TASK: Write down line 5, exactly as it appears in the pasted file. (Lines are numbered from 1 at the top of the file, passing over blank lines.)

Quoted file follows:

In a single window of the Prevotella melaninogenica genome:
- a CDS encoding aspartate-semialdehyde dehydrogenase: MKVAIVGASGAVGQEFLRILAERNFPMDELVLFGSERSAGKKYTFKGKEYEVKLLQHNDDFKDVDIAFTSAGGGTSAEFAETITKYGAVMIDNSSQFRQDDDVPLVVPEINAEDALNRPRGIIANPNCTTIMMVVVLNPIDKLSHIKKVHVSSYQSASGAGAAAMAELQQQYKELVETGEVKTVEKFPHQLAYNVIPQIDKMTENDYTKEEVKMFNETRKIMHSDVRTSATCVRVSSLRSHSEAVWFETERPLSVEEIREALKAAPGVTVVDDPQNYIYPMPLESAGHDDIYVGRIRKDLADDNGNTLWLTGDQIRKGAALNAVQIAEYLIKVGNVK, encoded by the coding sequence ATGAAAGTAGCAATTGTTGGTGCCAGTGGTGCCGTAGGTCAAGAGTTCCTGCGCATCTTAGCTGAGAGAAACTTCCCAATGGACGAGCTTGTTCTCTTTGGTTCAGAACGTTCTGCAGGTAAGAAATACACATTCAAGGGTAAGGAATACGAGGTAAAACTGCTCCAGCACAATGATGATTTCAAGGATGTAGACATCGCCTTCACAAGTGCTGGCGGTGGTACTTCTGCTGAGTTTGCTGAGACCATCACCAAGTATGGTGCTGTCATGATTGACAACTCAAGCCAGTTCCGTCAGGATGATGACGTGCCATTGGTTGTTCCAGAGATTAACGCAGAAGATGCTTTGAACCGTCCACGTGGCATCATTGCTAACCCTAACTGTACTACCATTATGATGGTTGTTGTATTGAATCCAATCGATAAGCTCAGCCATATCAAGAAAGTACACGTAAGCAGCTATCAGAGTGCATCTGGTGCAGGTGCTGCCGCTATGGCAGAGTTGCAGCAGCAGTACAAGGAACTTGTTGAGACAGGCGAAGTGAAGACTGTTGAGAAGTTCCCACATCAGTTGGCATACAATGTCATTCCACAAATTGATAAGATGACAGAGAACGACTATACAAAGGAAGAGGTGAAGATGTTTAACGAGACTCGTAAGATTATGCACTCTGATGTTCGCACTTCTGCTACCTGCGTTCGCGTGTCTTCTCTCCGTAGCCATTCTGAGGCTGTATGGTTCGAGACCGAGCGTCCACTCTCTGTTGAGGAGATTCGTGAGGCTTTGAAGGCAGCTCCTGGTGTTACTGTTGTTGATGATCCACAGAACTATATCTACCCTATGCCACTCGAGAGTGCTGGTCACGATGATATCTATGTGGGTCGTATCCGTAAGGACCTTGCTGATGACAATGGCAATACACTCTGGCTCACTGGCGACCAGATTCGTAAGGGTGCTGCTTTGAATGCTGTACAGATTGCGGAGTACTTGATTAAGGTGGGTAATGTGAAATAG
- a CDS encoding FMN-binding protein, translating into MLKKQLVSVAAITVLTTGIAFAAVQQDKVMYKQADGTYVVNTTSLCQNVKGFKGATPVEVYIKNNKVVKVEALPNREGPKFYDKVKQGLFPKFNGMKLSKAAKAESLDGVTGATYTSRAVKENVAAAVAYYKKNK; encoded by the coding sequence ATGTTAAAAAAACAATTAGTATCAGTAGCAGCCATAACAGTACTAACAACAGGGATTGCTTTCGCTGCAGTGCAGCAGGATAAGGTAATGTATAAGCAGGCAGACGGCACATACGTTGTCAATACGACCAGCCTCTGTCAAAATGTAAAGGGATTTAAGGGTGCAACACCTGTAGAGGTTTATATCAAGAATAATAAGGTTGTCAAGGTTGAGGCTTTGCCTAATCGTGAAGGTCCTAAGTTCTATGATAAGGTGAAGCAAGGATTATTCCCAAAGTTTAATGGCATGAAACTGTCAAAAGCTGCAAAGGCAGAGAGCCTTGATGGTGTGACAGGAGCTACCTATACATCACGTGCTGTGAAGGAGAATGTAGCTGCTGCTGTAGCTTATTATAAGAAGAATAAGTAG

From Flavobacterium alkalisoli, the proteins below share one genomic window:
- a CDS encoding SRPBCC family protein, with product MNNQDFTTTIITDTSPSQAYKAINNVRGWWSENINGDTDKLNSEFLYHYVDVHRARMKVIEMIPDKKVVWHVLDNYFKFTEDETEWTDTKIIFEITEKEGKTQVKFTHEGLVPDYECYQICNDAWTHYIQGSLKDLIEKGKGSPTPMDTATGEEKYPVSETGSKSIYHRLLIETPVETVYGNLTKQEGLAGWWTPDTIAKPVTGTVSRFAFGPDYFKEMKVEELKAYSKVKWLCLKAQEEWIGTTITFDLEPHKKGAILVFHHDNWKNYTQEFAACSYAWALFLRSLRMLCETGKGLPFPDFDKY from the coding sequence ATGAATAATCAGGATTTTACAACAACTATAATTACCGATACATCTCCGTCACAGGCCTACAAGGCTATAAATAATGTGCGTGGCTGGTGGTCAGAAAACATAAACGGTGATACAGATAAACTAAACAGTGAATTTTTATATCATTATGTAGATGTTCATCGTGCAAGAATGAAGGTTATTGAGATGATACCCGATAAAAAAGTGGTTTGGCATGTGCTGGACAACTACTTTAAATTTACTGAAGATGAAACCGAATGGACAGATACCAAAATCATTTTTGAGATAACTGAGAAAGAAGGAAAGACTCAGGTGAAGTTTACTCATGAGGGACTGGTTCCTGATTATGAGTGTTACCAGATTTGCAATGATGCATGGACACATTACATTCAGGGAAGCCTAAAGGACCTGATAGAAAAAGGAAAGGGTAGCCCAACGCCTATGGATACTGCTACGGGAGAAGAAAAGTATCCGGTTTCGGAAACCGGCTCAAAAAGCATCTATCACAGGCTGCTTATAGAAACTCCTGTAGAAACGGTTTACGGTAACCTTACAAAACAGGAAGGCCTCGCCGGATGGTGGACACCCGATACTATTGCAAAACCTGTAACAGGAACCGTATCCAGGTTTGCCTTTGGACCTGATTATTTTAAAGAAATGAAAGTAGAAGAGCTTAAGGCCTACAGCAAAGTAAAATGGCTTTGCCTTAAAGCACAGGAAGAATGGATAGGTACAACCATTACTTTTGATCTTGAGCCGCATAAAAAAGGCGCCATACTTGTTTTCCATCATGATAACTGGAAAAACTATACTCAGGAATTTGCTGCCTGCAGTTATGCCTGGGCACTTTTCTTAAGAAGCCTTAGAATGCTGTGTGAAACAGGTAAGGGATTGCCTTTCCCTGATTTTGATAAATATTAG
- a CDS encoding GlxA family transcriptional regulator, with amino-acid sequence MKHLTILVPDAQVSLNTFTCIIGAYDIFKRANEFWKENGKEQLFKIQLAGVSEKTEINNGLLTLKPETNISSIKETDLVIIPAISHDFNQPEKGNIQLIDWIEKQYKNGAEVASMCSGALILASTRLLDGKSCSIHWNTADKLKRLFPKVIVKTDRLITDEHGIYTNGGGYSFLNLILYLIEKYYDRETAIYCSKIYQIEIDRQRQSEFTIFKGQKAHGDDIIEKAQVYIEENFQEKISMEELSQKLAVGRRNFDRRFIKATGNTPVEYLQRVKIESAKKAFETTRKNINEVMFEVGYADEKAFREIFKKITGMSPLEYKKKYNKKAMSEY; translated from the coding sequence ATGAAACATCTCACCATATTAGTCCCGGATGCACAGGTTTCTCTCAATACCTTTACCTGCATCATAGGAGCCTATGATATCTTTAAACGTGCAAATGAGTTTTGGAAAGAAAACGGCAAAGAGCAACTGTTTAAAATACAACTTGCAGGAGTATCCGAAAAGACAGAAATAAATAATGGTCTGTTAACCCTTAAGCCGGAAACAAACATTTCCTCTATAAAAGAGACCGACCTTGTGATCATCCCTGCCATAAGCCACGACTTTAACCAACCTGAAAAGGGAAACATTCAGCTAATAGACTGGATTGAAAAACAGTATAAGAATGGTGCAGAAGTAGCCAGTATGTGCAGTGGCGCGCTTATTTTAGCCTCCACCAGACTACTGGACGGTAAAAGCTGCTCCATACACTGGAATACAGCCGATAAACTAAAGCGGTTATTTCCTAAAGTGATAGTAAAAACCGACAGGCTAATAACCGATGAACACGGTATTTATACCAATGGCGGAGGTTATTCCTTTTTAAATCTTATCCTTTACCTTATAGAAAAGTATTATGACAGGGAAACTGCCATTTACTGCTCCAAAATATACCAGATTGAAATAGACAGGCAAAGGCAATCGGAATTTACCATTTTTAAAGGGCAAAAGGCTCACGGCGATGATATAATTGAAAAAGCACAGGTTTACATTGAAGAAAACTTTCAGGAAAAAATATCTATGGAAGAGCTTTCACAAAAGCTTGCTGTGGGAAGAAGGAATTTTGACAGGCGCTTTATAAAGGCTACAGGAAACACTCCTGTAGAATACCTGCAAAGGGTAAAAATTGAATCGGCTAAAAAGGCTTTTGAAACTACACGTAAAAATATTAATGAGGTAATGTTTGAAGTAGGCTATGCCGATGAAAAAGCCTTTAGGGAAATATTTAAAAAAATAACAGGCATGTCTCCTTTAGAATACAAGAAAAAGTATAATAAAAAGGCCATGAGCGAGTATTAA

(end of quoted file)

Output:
- a CDS encoding SRPBCC family protein, with product MNNQDFTTTIITDTSPSQAYKAINNVRGWWSENINGDTDKLNSEFLYHYVDVHRARMKVIEMIPDKKVVWHVLDNYFKFTEDETEWTDTKIIFEITEKEGKTQVKFTHEGLVPDYECYQICNDAWTHYIQGSLKDLIEKGKGSPTPMDTATGEEKYPVSETGSKSIYHRLLIETPVETVYGNLTKQEGLAGWWTPDTIAKPVTGTVSRFAFGPDYFKEMKVEELKAYSKVKWLCLKAQEEWIGTTITFDLEPHKKGAILVFHHDNWKNYTQEFAACSYAWALFLRSLRMLCETGKGLPFPDFDKY from the coding sequence ATGAATAATCAGGATTTTACAACAACTATAATTACCGATACATCTCCGTCACAGGCCTACAAGGCTATAAATAATGTGCGTGGCTGGTGGTCAGAAAACATAAACGGTGATACAGATAAACTAAACAGTGAATTTTTATATCATTATGTAGATGTTCATCGTGCAAGAATGAAGGTTATTGAGATGATACCCGATAAAAAAGTGGTTTGGCATGTGCTGGACAACTACTTTAAATTTACTGAAGATGAAACCGAATGGACAGATACCAAAATCATTTTTGAGATAACTGAGAAAGAAGGAAAGACTCAGGTGAAGTTTACTCATGAGGGACTGGTTCCTGATTATGAGTGTTACCAGATTTGCAATGATGCATGGACACATTACATTCAGGGAAGCCTAAAGGACCTGATAGAAAAAGGAAAGGGTAGCCCAACGCCTATGGATACTGCTACGGGAGAAGAAAAGTATCCGGTTTCGGAAACCGGCTCAAAAAGCATCTATCACAGGCTGCTTATAGAAACTCCTGTAGAAACGGTTTACGGTAACCTTACAAAACAGGAAGGCCTCGCCGGATGGTGGACACCCGATACTATTGCAAAACCTGTAACAGGAACCGTATCCAGGTTTGCCTTTGGACCTGATTATTTTAAAGAAATGAAAGTAGAAGAGCTTAAGGCCTACAGCAAAGTAAAATGGCTTTGCCTTAAAGCACAGGAAGAATGGATAGGTACAACCATTACTTTTGATCTTGAGCCGCATAAAAAAGGCGCCATACTTGTTTTCCATCATGATAACTGGAAAAACTATACTCAGGAATTTGCTGCCTGCAGTTATGCCTGGGCACTTTTCTTAAGAAGCCTTAGAATGCTGTGTGAAACAGGTAAGGGATTGCCTTTCCCTGATTTTGATAAATATTAG